“Princess Sarah” Causing Frustration Among Some Republicans
Sarah Palin is causing headaches among fellow Republicans regarding her 2010 endorsement activities.
Jonathan Martin reports in Politico today that Sarah Palin is maintaining what can only be called an odd relationship with many of the Republican candidates she has endorsed for election:
The election is two weeks away, but the campaign trail reviews of Sarah Palin already are in, and they aren’t pretty.
According to multiple Republican campaign sources, the former Alaska governor wreaks havoc on campaign logistics and planning. She offers little notice about her availability, refuses to do certain events, is obsessive about press coverage and sometimes backs out with as little lead time as she gave in the first place.
In short, her seat-of-the-pants operation can be a nightmare to deal with, which, in part, explains why Palin doesn’t often do individual events for GOP hopefuls.
It’s not that Palin issues outlandish, rock star-like demands such as certain-colored M&M’s in the greenroom. At the events Palin does attend, officials say, she’s no diva; Kind and courteous is the more frequent description.
But the high-maintenance aspects of dealing with the 2008 GOP vice presidential nominee have angered and frustrated some conservative candidates and aides who once thought highly of Palin and, for more skeptical Republicans, simply confirmed their view that she’s self-centered and unhelpful to the cause.
All of it has become fodder for e-mails and bar-stool chats among the tightknit world of Republican political professionals.
There are several examples spread throughout the story, but this recount of the Rand Paul campaign’s experiences provide a fairly good example of what Martin is getting at:
A recurring theme among the complaints is the problem of last-minute notice. In one instance, Palin had agreed to do a fundraising event for Kentucky Republican Senate candidate Rand Paul, but campaign officials had difficulty pinning her down for a specific date, and the amount of time she offered got smaller and smaller.
Paul’s camp was, according to a Republican source familiar with the event, “ready to cut bait on her.”
“Then her people called on a Saturday night and said she’d be available for 45 minutes the next Thursday,” said the source.
That’s not much time to promote a high-dollar event.
“They had everybody scrambling,” the source said.
Palin did ultimately come to Louisville for the event, which was a closed-press luncheon that began at 11:30 a.m. to accommodate her schedule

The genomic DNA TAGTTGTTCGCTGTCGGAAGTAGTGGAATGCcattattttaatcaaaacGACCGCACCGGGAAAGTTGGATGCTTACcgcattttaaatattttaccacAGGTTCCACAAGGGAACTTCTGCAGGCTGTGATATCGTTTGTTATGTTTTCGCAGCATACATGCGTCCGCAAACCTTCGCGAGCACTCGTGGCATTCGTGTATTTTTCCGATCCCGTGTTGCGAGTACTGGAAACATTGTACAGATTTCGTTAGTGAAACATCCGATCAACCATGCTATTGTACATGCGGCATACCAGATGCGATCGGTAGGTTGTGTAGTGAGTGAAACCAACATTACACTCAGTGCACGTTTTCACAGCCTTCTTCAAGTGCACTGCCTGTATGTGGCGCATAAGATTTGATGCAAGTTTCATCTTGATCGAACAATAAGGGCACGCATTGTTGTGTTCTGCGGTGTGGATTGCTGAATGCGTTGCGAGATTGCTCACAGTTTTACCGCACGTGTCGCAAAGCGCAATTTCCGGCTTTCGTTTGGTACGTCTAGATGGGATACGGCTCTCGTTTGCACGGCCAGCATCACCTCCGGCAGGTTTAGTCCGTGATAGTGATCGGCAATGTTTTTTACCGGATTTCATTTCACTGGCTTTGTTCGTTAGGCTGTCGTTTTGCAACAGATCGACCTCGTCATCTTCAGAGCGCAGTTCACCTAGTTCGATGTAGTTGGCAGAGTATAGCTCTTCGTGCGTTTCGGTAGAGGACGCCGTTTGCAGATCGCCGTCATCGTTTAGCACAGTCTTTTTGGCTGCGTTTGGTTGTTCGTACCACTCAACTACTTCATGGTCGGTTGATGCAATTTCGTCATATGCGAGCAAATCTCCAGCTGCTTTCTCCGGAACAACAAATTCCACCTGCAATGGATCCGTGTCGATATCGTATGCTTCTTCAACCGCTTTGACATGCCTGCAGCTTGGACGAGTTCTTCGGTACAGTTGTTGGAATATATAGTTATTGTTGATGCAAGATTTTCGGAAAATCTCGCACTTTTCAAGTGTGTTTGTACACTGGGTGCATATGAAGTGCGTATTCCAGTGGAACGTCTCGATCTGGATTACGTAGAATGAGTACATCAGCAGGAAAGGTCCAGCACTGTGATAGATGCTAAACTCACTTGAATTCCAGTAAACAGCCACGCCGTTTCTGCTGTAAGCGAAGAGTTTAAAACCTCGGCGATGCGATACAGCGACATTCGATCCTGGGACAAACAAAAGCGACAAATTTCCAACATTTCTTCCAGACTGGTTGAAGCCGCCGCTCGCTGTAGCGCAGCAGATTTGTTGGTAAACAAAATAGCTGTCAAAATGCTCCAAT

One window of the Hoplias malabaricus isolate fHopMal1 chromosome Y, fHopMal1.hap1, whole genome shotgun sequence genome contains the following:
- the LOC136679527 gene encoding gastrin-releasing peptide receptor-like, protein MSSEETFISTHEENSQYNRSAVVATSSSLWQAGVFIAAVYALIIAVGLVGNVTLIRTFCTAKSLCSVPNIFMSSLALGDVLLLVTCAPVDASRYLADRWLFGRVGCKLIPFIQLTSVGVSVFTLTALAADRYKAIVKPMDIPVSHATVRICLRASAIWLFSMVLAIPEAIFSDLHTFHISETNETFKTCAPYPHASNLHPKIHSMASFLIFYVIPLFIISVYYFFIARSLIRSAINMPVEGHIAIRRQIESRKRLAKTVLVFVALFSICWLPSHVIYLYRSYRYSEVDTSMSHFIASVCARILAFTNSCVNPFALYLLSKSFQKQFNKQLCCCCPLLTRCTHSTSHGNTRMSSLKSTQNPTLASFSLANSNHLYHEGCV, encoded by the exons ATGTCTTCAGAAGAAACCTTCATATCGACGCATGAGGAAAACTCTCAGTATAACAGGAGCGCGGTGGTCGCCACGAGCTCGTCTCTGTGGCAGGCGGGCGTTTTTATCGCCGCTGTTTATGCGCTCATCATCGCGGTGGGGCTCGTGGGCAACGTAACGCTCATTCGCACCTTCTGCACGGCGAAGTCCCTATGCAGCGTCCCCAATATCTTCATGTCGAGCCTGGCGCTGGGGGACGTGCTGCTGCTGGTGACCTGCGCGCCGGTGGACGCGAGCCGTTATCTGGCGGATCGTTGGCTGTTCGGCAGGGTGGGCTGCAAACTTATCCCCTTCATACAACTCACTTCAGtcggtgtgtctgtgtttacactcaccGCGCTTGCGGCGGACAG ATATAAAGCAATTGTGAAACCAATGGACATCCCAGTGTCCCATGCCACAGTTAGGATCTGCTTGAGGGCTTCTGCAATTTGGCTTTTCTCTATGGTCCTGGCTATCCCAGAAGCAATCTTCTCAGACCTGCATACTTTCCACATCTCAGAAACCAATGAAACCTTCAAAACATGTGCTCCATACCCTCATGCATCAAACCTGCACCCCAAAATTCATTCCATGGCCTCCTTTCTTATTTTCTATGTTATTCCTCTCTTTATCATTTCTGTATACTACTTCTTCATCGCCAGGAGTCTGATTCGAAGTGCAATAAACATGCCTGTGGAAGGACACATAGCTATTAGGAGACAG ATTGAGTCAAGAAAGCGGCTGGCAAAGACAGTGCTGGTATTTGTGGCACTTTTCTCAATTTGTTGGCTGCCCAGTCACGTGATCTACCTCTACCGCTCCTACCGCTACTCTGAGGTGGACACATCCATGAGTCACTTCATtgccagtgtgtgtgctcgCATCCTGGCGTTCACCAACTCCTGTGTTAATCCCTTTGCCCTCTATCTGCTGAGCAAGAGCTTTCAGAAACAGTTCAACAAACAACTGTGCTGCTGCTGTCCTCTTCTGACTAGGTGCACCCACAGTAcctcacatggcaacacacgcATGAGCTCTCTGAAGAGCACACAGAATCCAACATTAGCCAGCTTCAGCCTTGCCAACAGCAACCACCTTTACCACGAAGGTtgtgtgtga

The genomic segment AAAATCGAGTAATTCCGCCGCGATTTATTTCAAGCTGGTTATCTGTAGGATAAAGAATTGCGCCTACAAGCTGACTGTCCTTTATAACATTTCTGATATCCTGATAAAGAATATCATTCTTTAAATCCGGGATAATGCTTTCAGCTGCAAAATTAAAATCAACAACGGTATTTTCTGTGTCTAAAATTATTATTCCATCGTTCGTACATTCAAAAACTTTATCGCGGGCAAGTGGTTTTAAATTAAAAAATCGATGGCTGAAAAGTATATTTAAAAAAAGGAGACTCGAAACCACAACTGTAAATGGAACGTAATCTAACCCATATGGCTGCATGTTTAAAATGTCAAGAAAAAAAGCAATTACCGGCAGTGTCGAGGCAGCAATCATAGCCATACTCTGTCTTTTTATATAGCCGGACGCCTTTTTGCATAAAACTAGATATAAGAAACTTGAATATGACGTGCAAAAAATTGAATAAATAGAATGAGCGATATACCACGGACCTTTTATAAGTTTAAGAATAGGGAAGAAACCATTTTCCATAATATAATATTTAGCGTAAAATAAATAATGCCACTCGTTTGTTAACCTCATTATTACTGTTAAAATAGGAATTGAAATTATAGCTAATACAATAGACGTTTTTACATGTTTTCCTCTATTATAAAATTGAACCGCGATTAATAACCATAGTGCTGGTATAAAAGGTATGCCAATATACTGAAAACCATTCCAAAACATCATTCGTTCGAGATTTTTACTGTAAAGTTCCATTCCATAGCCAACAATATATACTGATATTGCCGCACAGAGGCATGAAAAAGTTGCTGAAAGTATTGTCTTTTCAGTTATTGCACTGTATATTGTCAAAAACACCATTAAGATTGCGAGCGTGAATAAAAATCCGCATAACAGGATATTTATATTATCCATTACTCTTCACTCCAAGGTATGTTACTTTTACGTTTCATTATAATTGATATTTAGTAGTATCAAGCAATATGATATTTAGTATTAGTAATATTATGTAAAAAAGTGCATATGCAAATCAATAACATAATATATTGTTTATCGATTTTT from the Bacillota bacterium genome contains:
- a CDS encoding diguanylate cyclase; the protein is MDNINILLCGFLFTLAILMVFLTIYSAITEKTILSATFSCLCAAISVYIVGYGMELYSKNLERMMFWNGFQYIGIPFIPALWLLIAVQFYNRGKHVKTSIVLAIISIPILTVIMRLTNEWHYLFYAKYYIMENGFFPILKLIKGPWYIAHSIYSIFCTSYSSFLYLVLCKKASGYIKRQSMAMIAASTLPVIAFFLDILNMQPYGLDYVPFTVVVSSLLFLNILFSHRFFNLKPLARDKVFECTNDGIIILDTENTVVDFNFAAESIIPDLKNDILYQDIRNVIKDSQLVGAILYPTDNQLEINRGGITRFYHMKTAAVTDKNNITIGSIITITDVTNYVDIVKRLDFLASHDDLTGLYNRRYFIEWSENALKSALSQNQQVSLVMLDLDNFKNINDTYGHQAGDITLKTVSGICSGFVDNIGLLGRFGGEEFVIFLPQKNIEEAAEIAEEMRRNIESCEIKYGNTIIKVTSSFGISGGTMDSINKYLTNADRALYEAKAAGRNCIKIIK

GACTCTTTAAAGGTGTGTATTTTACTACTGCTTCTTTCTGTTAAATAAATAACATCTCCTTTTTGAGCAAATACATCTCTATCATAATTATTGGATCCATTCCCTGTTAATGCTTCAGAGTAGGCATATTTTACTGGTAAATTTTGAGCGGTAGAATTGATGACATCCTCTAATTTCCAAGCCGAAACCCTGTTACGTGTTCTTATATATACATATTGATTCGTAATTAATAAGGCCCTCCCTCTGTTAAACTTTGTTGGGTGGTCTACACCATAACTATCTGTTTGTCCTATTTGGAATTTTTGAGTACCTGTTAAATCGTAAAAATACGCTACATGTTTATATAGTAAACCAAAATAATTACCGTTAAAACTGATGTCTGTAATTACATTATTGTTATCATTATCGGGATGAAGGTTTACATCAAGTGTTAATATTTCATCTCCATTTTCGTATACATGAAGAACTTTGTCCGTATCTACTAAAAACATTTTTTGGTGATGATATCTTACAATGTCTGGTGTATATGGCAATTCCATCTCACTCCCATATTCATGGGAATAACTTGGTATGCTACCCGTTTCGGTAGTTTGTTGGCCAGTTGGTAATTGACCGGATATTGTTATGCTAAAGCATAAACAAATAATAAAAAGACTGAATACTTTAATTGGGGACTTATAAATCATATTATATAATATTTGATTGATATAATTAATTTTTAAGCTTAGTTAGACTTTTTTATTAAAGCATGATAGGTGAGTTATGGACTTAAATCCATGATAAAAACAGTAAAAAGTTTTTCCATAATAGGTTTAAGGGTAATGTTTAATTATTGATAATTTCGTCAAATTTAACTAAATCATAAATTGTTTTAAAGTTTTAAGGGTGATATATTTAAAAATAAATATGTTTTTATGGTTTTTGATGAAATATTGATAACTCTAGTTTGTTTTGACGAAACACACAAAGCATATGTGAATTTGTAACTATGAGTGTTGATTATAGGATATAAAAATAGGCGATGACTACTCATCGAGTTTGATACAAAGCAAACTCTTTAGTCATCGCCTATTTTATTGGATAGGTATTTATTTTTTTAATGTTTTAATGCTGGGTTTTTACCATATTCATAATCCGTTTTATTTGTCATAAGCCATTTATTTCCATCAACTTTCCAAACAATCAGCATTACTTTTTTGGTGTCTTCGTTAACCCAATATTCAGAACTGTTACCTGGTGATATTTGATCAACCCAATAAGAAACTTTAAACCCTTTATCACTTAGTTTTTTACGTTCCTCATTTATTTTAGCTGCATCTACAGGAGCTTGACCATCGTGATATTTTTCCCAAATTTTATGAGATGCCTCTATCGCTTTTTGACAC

As does this recounting from an unnamed Congressional candidate:
One major GOP Senate campaign sought Palin’s endorsement at the beginning of the year but didn’t know how to reach her. Out of desperation, they ended up sending a message to her Facebook page. Having never heard back, an operative for the campaign asked a reporter for the e-mail address of Palin’s representative at the time. The campaign got a noncommittal reply.
Then, one day months later, the campaign was told Palin was going to offer her endorsement. They waited for much of the day, frequently checking her Facebook and Twitter page. Finally, a consultant to the campaign put a call in to somebody close to the former governor and asked if the endorsement was still coming.
“We were told it was going to happen in an hour, and she was going to tweet it,” recounted an operative on the campaign. “But we waited and waited and waited, and it never happened. Then we never heard of it again.”
Of course, one response to this is that campaigns seeking the endorsement and support of a high-value Republican like Palin shouldn’t look a gift horse in the mouth and should be happy with whatever they get. At the same time, though, these anecdotes seem to be a fairly good example of the secretive, insular nature of the inner circle that Palin has gathered around her. It also raises questions, as with all things Palin, about what her 2012 intentions really are:
the problems that GOP campaigns have when booking her for events illustrate the challenges Palin will have in the event she runs for president. In part because of trust issues, she will not expand her circle and establish the sort of infrastructure necessary to coordinate basic matters such as surrogacy and travel. She has a lone staffer with a background in opposition research handling all of her interaction with campaigns.
The setup has cost her in goodwill, an important political currency. The disorganization and restrictions are viewed as rude by elected officials and operatives who are accustomed to national political figures who operate in a more conventional manner and are willing to assist as local campaigns see fit.
Of course that’s viewing things through the lens of conventional politics and, as I noted recently, Sarah Palin is anything but conventional:
Sarah Palin hasn’t exactly shown a proclivity for behaving like a traditional, rational politician, so anything is possible at this point. If she does run, it’s sure to be an unconventional campaign, unlike anything the Republican primaries have ever seen, which is why any kind of “stop Palin” movement among the GOP establishment may be too little, too late.
So, yea, Sarah Palin may not be operating out of the political version of “How To Win Friends And Influence People” when she deals with other Republican politicians, but I don’t think she really cares.